Re: Zero termination

From: Asmus Freytag (
Date: Mon Jun 29 2009 - 21:07:19 CDT

  • Next message: Doug Ewell: "Re: Zero termination"

    On 6/29/2009 6:42 PM, Adam Twardoch wrote:
    > Doug Ewell wrote:
    >> I think the original poster's point was that he didn't know what his
    >> input would look like, let alone have control over it.
    > Right. But the point is, U+0000 is a valid Unicode codepoint, the NULL.
    > It may be part of a Unicode string. It may be of limited use, but it is
    > a codepoint. Using a codepoint for termination is not the best idea.
    Correct, but because of rampant use of NUL as terminator, ordinary
    *text* files do not contain NUL as part of the data.

    Nevertheless U+0000 is both a code point and a character.
    > U+FFFF is not a valid Unicode codepoint,
    Incorrect. It's definitely a code point.
    > it's not part of Unicode.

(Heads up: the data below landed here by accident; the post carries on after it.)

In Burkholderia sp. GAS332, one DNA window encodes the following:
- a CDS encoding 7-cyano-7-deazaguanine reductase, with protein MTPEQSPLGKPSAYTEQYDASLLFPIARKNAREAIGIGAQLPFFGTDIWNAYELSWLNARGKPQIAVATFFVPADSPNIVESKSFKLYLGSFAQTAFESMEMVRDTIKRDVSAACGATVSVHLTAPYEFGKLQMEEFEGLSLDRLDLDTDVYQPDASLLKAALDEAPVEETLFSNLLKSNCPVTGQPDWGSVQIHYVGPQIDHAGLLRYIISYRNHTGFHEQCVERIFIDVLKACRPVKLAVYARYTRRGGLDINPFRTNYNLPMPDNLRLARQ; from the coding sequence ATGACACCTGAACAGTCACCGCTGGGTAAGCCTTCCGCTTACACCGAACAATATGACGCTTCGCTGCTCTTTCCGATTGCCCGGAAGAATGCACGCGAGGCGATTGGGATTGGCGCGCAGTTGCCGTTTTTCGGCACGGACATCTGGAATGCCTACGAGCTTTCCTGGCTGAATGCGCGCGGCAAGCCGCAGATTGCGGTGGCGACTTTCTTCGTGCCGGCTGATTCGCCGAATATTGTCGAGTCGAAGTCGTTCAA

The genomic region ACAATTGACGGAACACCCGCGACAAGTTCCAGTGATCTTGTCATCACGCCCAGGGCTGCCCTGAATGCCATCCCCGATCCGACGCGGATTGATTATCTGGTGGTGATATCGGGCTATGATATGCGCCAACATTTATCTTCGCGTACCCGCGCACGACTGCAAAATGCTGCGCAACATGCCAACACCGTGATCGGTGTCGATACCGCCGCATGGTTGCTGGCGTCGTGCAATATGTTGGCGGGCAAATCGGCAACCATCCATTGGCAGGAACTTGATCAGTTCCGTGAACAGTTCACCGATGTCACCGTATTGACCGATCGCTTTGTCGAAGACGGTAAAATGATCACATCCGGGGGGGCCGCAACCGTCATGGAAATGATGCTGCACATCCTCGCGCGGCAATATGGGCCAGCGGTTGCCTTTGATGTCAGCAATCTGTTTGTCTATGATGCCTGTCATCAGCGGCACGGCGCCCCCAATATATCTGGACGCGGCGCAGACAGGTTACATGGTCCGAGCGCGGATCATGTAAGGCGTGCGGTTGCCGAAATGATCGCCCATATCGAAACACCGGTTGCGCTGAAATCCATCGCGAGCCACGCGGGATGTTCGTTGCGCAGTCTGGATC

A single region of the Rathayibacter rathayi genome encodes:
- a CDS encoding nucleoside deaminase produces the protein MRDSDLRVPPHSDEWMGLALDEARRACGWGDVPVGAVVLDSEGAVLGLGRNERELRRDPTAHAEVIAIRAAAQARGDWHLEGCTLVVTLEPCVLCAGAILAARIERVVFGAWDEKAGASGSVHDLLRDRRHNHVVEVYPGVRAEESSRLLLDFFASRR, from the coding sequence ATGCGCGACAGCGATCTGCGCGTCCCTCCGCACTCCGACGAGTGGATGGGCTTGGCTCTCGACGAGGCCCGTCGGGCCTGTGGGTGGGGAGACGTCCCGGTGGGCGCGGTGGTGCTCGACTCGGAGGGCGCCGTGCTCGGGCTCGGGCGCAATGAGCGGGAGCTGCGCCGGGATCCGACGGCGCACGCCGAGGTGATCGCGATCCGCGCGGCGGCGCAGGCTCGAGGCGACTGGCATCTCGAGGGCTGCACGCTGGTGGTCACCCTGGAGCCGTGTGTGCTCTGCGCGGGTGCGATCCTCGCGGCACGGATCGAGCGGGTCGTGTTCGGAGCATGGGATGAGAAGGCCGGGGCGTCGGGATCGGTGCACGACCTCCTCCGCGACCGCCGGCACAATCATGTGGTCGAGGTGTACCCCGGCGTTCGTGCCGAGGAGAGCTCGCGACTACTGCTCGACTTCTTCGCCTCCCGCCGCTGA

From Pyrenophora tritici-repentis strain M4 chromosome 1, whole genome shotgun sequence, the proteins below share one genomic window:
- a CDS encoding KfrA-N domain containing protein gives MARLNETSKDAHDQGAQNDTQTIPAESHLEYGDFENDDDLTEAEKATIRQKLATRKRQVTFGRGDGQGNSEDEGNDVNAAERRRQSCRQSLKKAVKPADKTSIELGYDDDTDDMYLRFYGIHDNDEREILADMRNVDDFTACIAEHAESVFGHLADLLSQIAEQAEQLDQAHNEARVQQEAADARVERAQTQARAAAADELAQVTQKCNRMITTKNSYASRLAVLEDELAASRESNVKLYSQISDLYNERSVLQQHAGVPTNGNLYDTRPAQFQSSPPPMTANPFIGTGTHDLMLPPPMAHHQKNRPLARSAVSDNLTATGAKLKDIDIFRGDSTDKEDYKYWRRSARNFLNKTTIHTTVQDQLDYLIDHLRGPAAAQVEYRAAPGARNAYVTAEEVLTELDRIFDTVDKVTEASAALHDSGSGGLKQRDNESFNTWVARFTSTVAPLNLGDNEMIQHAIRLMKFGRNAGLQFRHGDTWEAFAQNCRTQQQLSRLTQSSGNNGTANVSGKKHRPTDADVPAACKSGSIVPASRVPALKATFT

Incorrect. It's definitely part of the Unicode Standard.
    > It may not be part of a Unicode string.
    Incorrect. What it should not be is part of a Unicode string that claims
    to contain only characters. Because U+FFFF is not a character, merely a
    code point. (Unicode strings are not required to be well-formed - unless
    that is claimed separately).

    It should not be part of plain text data.
    > So by definition, it can be used
    > for termination.
    Because the terminator isn't considered part of the data, using a
    convention that has a non-character is fine - however, use of a
    non-character in public interchange would be somewhat questionable,
    unless it was firmly scoped by a well-defined protocol.

    Creating random data with U+FFFF in them, hoping other systems will
    treat them as terminators goes against the idea that U+FFFF as a
    non-character is not part of interchanged data. U+FFFF is definitely
    never plain text.


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